IL-2 activity was quantified by sandwich ELISA using coating antibody anti-mouse interleukine-2 (14-7022, eBioscience) and biotinylated detection antibody anti-mouse IL-2 (JES6-5H4, 13-7021, eBioscience). The detection limit of the IL-2 ELISA is 5 pg/ml.

IFN- γ ELISA

IFN-γ activity was quantified by sandwich ELISA using coating antibody R4-6A2 and biotinylated detection antibody XMG1.2 (both BD Pharmingen). The detection limit of the IFN-γ ELISA is 5 pg/ml.

IFN- γ ELISPOT

Antigen-specific spleen cell IFN-γ secretion was also assayed by ELISPOT as described earlier. Briefly, 96-well flat-bottomed nitrocellulose plates (MAHA S4510, Millipore, Billerica, MA) were incubated overnight at 4°C with 50 µl of capture purified anti-mouse IFN-γ (15 µg/ml; BD Pharmingen, Erembodegem, Belgium) in phosphate-buffered saline (PBS) and then saturated with 200 µl/well of RPMI-complete medium 2 h at 37°C. 180 µl of spleen lymphocytes (pool of four mice per group) were added at a cell concentration of 4.106 cells/ml in the presence or absence of 20 µl proteins (5 µg/ml) and plates were incubated for 48 h at 37°C, 5% CO2. After extensive washing, plates were incubated 2 h at 37°C, 5% CO2 with 50 µl of biotinylated rat anti-mouse IFN-γ (2 µg/ml) (BD Pharmingen), washed and incubated for 45 min at 37°C, 5% CO2 with alkaline phosphatase labelled ExtrAvidine (Sigma-Aldrich, Bornem, Belgium). After washing, spots were revealed with Bio-Rad (Hercules, CA) alkaline phosphatase conjugate substrate kit, following the manufacturer's instructions and plates were analysed on a Bioreader-3000 LC (BioSys, Germany). Results are shown as mean spot-forming cells (SFC) per million lymphocytes.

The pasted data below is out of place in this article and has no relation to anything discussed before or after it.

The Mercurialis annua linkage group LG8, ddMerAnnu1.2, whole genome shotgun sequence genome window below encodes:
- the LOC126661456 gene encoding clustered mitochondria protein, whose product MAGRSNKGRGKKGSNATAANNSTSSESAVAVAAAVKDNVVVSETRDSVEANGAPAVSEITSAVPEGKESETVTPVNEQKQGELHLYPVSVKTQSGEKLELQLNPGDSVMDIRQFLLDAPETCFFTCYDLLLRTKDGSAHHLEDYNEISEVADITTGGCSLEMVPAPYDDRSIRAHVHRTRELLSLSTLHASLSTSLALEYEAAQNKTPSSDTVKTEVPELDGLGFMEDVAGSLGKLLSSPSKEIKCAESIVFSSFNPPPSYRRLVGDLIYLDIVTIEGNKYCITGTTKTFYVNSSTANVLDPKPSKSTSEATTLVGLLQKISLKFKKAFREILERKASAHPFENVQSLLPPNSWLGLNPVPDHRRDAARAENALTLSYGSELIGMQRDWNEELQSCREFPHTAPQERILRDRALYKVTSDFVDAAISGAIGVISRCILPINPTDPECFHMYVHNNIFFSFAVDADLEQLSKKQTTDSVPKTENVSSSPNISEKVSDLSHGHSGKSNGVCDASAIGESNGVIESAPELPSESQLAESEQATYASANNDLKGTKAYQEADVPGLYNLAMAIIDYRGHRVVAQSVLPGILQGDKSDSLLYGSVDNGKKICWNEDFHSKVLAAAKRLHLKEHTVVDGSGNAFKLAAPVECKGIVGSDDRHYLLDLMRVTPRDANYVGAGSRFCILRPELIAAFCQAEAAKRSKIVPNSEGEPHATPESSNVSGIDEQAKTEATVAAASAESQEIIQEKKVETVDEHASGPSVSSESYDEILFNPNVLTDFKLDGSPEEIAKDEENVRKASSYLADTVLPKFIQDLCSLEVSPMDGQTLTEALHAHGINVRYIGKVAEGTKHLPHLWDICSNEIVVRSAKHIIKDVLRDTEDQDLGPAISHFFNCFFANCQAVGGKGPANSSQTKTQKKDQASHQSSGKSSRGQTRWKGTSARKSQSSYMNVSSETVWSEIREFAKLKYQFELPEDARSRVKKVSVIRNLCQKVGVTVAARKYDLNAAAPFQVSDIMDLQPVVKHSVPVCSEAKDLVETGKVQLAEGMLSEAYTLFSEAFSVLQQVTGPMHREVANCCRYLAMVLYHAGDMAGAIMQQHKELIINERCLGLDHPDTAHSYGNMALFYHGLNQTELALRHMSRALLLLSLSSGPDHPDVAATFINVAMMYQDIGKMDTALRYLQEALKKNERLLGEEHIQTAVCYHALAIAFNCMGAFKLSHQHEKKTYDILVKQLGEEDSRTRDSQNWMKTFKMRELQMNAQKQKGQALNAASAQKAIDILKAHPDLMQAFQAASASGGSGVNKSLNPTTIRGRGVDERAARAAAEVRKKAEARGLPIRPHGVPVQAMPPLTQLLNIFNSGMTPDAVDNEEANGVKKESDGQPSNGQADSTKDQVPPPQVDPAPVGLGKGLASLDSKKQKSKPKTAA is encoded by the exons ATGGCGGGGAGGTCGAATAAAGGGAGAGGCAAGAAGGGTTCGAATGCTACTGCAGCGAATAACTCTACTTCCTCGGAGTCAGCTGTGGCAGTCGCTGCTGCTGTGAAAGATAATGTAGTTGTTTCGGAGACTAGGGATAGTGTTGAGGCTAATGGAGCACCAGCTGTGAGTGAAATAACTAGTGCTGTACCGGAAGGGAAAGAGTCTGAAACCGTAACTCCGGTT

Antibody ELISA

Sera from C57BL/6 mice were collected by tail bleeding three and six weeks after the protein boost or six weeks after M. ulcerans challenge. Antigen-specific total immunoglobulin G (IgG) was determined by an enzyme-linked immunosorbent assay (ELISA) on serial dilutions of individual sera. The corresponding recombinant protein was used for coating (500 ng/well). Total antibody was detected using peroxidase-labeled rat anti-mouse immunoglobulin IgG (Experimental Immunology Unit, Université Catholique de Louvain, Brussels, Belgium) and orthophenylenediamine (Sigma) for revelation. Data are presented as the mean optical density at 490 nm (O.D490 nm) for 3–5 vaccinated mice tested individually for serum diluted 1∶50 and for 9 serial twofold dilutions thereof.

M. ulcerans challenge